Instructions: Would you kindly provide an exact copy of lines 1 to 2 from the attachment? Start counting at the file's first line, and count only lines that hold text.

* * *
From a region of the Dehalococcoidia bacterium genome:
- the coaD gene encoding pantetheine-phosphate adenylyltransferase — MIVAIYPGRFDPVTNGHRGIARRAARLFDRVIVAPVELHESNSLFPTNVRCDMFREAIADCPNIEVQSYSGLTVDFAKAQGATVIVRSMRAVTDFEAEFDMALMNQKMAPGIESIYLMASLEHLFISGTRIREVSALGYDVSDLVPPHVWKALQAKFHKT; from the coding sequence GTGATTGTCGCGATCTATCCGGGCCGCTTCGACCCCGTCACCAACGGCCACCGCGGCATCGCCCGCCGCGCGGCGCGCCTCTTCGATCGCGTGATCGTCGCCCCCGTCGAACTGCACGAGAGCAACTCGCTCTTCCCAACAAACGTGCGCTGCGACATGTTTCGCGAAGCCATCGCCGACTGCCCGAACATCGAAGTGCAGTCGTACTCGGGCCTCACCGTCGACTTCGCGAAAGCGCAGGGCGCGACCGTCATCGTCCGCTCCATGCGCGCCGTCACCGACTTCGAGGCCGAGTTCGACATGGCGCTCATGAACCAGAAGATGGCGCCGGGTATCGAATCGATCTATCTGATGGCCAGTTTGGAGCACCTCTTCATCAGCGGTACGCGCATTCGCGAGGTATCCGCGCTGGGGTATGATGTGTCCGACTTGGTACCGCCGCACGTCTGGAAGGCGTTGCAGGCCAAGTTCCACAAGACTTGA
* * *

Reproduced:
From a region of the Dehalococcoidia bacterium genome:
- the coaD gene encoding pantetheine-phosphate adenylyltransferase — MIVAIYPGRFDPVTNGHRGIARRAARLFDRVIVAPVELHESNSLFPTNVRCDMFREAIADCPNIEVQSYSGLTVDFAKAQGATVIVRSMRAVTDFEAEFDMALMNQKMAPGIESIYLMASLEHLFISGTRIREVSALGYDVSDLVPPHVWKALQAKFHKT; from the coding sequence GTGATTGTCGCGATCTATCCGGGCCGCTTCGACCCCGTCACCAACGGCCACCGCGGCATCGCCCGCCGCGCGGCGCGCCTCTTCGATCGCGTGATCGTCGCCCCCGTCGAACTGCACGAGAGCAACTCGCTCTTCCCAACAAACGTGCGCTGCGACATGTTTCGCGAAGCCATCGCCGACTGCCCGAACATCGAAGTGCAGTCGTACTCGGGCCTCACCGTCGACTTCGCGAAAGCGCAGGGCGCGACCGTCATCGTCCGCTCCATGCGCGCCGTCACCGACTTCGAGGCCGAGTTCGACATGGCGCTCATGAACCAGAAGATGGCGCCGGGTATCGAATCGATCTATCTGATGGCCAGTTTGGAGCACCTCTTCATCAGCGGTACGCGCATTCGCGAGGTATCCGCGCTGGGGTATGATGTGTCCGACTTGGTACCGCCGCACGTCTGGAAGGCGTTGCAGGCCAAGTTCCACAAGACTTGA